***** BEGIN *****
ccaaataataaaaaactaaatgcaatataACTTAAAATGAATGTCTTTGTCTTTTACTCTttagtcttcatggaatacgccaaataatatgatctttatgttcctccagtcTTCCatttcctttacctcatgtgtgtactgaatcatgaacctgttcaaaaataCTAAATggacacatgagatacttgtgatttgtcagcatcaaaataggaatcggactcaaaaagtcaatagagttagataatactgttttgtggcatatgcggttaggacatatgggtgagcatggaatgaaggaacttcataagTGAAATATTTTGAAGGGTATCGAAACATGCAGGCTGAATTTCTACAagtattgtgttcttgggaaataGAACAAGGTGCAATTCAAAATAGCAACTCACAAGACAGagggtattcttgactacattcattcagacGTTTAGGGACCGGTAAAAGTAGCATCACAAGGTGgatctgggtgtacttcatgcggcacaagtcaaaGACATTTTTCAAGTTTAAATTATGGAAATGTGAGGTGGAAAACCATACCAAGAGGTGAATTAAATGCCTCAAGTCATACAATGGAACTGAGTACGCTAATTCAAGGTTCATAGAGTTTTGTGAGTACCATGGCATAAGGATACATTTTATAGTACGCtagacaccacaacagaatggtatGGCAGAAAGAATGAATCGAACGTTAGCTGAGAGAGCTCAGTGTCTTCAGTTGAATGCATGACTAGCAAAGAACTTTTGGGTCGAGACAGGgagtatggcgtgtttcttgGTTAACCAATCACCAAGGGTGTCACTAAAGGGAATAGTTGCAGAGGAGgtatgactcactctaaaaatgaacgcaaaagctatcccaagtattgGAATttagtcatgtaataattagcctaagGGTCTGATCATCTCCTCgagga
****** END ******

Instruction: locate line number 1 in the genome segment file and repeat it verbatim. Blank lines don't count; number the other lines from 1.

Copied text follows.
ccaaataataaaaaactaaatgcaatataACTTAAAATGAATGTCTTTGTCTTTTACTCTttagtcttcatggaatacgccaaataatatgatctttatgttcctccagtcTTCCatttcctttacctcatgtgtgtactgaatcatgaacctgttcaaaaataCTAAATggacacatgagatacttgtgatttgtcagcatcaaaataggaatcggactcaaaaagtcaatagagttagataatactgttttgtggcatatgcggttaggacatatgggtgagcatggaatgaaggaacttcataagTGAAATATTTTGAAGGGTATCGAAACATGCAGGCTGAATTTCTACAagtattgtgttcttgggaaataGAACAAGGTGCAATTCAAAATAGCAACTCACAAGACAGagggtattcttgactacattcattcagacGTTTAGGGACCGGTAAAAGTAGCATCACAAGGTGgatctgggtgtacttcatgcggcacaagtcaaaGACATTTTTCAAGTTTAAATTATGGAAATGTGAGGTGGAAAACCATACCAAGAGGTGAATTAAATGCCTCAAGTCATACAATGGAACTGAGTACGCTAATTCAAGGTTCATAGAGTTTTGTGAGTACCATGGCATAAGGATACATTTTATAGTACGCtagacaccacaacagaatggtatGGCAGAAAGAATGAATCGAACGTTAGCTGAGAGAGCTCAGTGTCTTCAGTTGAATGCATGACTAGCAAAGAACTTTTGGGTCGAGACAGGgagtatggcgtgtttcttgGTTAACCAATCACCAAGGGTGTCACTAAAGGGAATAGTTGCAGAGGAGgtatgactcactctaaaaatgaacgcaaaagctatcccaagtattgGAATttagtcatgtaataattagcctaagGGTCTGATCATCTCCTCgagga